The author has been described by News Ltd as an "iconoclast", "Svengali", a pollie's "economist muse", and "pungently accurate". Fairfax says he is a "Renaissance man" and "one of Australia’s most respected analysts." Stephen Koukoulas concludes that he is "85% right", and "would make a great Opposition leader." Terry McCrann claims the author thinks "‘nuance’ is a trendy village in the south of France", but can be "scintillating" when he thinks "clearly". The ACTU reckons he’s "an enigma wrapped in a Bloomberg terminal, wrapped in some apparently well-honed abs."

Monday, January 31, 2011

Uren on RBA Director Warwick McKibbin going thermo-nuclear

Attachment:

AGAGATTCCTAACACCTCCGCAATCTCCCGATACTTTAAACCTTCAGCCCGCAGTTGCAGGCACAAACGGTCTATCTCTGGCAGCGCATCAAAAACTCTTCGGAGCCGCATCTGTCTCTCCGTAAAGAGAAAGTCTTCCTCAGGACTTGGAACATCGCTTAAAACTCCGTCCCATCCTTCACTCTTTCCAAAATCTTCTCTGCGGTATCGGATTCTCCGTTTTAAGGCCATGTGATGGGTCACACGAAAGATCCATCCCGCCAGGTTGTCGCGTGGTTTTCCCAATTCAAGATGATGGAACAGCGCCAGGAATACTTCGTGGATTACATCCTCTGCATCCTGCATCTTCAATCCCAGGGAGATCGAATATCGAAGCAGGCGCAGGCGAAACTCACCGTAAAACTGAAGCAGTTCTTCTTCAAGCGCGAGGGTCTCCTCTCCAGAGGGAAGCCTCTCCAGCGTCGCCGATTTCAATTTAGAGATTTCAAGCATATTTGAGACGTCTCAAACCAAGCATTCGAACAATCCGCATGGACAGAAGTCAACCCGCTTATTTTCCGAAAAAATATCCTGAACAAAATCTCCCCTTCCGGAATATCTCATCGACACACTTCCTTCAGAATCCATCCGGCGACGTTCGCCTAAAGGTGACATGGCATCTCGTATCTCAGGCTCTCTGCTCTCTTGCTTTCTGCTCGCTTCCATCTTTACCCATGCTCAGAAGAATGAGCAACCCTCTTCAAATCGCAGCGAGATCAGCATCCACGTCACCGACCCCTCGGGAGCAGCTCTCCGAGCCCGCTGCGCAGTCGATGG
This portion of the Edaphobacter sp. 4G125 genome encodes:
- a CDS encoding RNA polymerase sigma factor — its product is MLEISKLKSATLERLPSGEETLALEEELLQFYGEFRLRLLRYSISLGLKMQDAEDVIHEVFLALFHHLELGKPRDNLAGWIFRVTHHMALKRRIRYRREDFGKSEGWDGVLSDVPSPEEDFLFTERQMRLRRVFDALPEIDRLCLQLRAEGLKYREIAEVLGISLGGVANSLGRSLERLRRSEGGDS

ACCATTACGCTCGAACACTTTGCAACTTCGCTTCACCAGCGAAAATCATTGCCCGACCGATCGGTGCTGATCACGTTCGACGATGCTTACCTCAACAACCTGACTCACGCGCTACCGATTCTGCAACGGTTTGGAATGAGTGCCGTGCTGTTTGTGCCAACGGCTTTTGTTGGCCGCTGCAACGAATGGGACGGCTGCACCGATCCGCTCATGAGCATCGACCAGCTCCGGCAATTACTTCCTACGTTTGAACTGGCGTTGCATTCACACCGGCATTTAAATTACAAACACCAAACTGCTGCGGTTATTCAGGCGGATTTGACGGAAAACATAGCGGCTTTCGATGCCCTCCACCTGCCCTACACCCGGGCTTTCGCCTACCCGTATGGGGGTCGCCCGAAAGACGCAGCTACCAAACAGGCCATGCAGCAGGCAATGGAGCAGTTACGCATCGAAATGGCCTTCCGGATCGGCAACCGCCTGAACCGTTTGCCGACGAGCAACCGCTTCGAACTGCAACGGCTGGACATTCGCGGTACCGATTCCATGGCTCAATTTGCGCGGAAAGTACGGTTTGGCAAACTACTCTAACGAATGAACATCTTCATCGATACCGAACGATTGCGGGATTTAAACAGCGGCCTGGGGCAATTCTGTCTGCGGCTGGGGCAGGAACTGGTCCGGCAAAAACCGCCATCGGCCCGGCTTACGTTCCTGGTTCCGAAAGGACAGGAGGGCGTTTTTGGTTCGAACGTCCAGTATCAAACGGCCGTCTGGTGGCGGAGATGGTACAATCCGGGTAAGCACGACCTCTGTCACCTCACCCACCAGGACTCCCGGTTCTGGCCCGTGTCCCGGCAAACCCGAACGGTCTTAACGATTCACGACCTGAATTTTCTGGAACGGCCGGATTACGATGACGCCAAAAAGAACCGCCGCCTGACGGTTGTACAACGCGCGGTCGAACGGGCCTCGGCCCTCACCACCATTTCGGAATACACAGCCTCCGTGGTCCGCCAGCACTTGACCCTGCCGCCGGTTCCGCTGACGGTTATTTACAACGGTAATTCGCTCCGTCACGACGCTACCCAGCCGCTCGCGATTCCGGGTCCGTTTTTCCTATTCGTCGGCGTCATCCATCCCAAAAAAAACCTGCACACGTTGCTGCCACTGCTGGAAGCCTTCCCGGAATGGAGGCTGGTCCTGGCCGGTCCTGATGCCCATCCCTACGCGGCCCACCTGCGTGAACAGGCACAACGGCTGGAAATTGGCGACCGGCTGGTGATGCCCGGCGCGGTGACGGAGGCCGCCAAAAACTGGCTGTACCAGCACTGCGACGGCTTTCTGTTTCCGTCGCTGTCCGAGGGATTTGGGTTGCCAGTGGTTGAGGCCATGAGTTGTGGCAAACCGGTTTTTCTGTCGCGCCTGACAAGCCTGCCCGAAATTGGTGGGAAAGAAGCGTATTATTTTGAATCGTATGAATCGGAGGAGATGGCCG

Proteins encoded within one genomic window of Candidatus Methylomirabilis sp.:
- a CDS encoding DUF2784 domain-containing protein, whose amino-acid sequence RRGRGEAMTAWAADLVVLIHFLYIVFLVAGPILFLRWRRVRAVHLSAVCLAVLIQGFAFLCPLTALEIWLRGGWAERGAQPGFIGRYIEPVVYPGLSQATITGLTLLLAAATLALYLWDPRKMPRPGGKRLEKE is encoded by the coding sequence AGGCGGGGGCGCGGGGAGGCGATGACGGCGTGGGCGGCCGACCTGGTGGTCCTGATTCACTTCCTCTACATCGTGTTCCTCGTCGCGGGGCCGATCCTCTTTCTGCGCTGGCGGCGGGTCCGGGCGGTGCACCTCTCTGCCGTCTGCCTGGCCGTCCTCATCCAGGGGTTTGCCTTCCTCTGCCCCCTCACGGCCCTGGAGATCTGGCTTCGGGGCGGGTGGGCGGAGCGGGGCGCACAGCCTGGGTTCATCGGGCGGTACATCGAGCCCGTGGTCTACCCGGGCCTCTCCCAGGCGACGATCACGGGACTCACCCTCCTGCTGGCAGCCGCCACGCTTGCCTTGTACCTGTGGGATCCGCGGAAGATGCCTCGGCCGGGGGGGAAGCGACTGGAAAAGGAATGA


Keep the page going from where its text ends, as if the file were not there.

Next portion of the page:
Two outstanding articles today by The Australian's David Uren, who is one of our most thoughtful economic commentators. The first is a brilliant piece on the RBA Director Warwick McKibbin, who has now gone public about his desire to serve another term (HT: Stephen Kirchner). I have previously covered this issue on several occasions here over the past few weeks. Reappointment is a must as far as I am concerned. Sure, Warwick is sometimes a little too aggressive in his communications, but that is a super small price to pay for his world-class expertise and highly-valued independence. While the Treasurer would presumably be most irritated by Warwick's criticisms, Warwick is right: we need as much solid public debate on policy as is possible, even if you don't agree with what he says. We also need much more independent economic horse-power on the RBA Board, as I have argued for a long time now. And I have proposed a solution for the Government's Ross Garnaut vs. McKibbin dilemma: appoint Garnaut as a replacement for McGauchie, when he retires in March, and keep McKibbin. That way you get more economic firepower combined with a likely more sympathetic economist in Garnaut. The second piece is a very good summary of the challenges facing the RBA's inflation forecasting models, and leverages off Matty Johnson's recent research.